Kazakhstan President Kassym-Jomart Tokayev and his administration sounded alarms as infections rose dramatically this summer, but Tokayev pledged that the pandemic would pass. Now, he sees more hardship coming as infection rates continue to climb in urban areas.
Uzbekistan began reopening in late June when the Health Ministry was reporting just dozens of cases, but that grew in July to hundreds of cases daily. Uzbekistan’s COVID-19 task force has warned that the health care system will collapse if infections reach 1,000 to 1,500 new confirmed cases per day.
Mirziyoyev’s administration has reimplemented a strict quarantine until August 1, vowing to extend it if the exponential rise in infections in Uzbekistan does not abate.
Like Tokayev, Mirziyoyev has shifted blame to local and regional authorities. With nearly half of all infections occurring in the capital Tashkent and its environs, Mirziyoyev has scolded mayors, the governor and heads of health departments, including Tashkent’s Mayor Jakhongir Artikhodjayev and Health Minister Alisher Shodmonov.
Uzbek officials who did not want to be named told VOA that they have been given one last chance to make improvements.
Social media has exploded with charges of government ineptitude, along with widespread complaints about hospital conditions, lack of testing and drugs, corruption and mismanagement.
A former member of Uzbekistan’s parliament, Karim Bahriyev, says authorities must take responsibility instead of shifting blame.
“Who destroyed the education and the health care systems, put their irresponsible and incapable relatives in charge and stole from the budget for health care and medications? Citizens?” he asked rhetorically.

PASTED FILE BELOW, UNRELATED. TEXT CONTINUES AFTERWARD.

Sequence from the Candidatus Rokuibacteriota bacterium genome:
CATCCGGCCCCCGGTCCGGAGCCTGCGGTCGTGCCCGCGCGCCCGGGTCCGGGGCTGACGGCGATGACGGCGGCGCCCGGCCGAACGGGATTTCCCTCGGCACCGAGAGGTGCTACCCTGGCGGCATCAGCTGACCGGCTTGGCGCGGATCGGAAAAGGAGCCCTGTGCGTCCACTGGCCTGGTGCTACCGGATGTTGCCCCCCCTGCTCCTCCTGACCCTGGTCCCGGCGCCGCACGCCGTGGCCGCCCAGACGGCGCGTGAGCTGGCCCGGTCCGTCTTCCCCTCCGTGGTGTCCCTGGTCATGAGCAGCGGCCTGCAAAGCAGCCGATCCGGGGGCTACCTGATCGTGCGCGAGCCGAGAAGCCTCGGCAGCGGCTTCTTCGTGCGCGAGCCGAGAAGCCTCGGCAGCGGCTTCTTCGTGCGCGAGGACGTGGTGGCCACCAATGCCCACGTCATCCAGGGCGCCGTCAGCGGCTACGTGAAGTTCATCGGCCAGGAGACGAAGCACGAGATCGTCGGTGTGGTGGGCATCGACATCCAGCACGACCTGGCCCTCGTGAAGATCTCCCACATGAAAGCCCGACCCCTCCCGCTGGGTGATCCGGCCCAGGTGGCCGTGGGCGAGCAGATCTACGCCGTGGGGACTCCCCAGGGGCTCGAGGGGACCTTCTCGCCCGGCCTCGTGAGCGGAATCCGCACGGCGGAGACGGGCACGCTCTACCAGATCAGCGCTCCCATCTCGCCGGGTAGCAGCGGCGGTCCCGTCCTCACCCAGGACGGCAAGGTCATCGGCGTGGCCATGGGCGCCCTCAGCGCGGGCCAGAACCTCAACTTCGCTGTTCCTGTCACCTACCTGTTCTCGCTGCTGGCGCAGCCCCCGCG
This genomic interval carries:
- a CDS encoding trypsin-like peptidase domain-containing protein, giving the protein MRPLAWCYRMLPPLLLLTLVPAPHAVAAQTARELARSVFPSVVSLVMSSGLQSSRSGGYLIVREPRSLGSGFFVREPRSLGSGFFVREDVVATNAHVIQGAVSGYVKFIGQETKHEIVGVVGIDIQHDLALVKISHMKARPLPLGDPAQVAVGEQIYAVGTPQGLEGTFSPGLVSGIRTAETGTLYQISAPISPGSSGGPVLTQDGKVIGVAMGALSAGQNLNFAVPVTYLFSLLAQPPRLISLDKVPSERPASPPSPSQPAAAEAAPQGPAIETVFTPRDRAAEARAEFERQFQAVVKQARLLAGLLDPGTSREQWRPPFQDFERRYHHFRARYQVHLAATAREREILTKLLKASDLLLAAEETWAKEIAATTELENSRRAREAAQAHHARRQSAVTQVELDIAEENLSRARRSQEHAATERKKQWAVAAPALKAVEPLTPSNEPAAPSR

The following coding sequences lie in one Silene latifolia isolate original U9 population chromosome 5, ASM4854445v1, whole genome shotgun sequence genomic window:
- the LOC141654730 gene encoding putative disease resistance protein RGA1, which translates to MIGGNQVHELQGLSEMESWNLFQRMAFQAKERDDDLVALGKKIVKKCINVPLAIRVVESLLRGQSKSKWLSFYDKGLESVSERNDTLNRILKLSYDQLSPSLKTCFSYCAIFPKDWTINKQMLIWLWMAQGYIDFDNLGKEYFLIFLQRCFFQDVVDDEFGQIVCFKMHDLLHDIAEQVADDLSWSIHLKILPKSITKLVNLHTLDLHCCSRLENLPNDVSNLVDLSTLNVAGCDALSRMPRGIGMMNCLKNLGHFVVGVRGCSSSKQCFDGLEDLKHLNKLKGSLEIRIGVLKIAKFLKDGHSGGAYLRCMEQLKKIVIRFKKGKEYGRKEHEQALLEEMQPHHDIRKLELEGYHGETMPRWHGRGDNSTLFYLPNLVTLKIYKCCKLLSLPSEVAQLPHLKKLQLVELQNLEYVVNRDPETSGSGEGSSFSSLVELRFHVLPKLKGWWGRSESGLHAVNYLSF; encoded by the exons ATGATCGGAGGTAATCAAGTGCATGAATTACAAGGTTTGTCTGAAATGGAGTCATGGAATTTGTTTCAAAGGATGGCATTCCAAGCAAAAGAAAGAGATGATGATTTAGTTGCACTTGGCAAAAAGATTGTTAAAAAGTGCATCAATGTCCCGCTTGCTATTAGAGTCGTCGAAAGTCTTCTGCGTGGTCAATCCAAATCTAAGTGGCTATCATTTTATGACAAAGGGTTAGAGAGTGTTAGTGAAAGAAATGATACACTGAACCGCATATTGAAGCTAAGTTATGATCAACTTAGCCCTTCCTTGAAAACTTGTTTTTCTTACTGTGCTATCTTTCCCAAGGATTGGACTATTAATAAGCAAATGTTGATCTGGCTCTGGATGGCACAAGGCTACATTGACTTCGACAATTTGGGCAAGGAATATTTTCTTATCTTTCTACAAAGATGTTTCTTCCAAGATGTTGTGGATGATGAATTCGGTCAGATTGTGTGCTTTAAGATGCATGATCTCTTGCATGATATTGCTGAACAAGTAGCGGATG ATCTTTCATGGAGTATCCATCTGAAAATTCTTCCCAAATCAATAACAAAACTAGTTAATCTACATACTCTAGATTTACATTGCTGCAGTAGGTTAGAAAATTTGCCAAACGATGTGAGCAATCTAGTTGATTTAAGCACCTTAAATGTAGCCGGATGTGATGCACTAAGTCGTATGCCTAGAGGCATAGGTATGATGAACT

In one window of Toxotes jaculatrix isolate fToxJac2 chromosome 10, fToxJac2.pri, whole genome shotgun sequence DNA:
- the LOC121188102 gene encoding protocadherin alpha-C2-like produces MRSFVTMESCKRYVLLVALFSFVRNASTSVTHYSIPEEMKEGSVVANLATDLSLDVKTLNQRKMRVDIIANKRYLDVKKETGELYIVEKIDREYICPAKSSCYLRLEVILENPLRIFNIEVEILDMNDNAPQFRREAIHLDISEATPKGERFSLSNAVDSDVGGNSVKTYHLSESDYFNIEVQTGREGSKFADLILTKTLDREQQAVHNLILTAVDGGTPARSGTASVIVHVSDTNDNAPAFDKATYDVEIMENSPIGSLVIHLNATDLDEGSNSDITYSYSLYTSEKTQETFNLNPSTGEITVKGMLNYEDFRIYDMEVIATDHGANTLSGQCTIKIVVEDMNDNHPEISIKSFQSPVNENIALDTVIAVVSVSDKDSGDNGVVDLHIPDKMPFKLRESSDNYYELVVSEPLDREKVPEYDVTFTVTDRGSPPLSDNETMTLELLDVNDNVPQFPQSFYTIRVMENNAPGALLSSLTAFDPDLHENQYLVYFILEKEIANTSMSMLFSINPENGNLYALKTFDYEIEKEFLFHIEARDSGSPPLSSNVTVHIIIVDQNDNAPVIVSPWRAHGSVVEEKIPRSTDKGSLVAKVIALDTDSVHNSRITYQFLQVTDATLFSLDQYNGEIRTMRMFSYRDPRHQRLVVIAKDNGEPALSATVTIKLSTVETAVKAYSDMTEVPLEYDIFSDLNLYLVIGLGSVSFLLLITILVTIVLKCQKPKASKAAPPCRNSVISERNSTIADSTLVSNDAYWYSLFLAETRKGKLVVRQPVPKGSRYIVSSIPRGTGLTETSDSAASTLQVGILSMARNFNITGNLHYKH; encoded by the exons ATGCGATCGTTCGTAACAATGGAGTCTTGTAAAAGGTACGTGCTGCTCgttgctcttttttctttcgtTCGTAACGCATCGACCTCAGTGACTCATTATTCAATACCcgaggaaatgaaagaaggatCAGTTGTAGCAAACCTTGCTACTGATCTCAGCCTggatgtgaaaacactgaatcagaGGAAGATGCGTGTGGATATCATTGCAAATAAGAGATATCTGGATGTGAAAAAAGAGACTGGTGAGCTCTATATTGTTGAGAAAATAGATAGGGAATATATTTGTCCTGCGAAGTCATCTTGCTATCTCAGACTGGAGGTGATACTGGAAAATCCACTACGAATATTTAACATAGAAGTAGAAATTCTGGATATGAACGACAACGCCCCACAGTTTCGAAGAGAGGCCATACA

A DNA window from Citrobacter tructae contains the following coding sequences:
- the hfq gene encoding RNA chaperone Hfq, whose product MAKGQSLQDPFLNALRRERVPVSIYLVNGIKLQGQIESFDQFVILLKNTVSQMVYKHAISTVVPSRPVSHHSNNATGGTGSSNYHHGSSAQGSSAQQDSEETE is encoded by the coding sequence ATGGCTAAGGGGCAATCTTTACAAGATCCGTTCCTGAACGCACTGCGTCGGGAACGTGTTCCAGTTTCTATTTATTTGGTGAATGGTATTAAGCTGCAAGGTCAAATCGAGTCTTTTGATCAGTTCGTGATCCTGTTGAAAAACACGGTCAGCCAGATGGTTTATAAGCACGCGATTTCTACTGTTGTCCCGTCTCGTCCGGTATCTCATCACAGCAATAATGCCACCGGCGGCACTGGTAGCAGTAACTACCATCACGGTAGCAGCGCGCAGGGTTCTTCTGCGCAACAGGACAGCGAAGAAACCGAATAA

Rustam Ashurov, a young scientist, lists several reasons for Uzbekistan’s poor performance, including backward and wasteful record-keeping; lack of laboratories and testing in hospitals; misuse and under-use of medical technology and human capital; poor decision-making and execution; unhappy, underpaid medical workers; and a failure to learn from other countries’ experiences.
“Why has not our Health Ministry learned from Spanish or Italian COVID-19 experiences? We had four months to learn their lessons,”
Ashurov asked on Facebook.
Governments are worried. Mirziyoyev recently instructed mayors and governors to spend hours each day on social media, responding to citizens’ concerns.
Meanwhile, economic problems proliferate, with governments relying on international financial institutions and hoping for increased assistance and investment.
Washington has allocated million in medical and humanitarian aid and is boosting the regional presence of the U.S. Agency for International Development.
The World Bank has promoted its One Health approach, which seeks to establish a network of institutions, services, laboratories and professionals to jointly prevent, detect, respond to and manage outbreaks.
The bank’s Central Asia director Lilia Burunciuc said, “For One Health to take off in Central Asia, it needs investment, leadership and the engagement of member countries.”
In a July 20
blog post, she said labor migration fuels vulnerability to pandemics because “viruses freely cross borders, so the pandemic is a wake-up call to improve preparedness and surveillance.”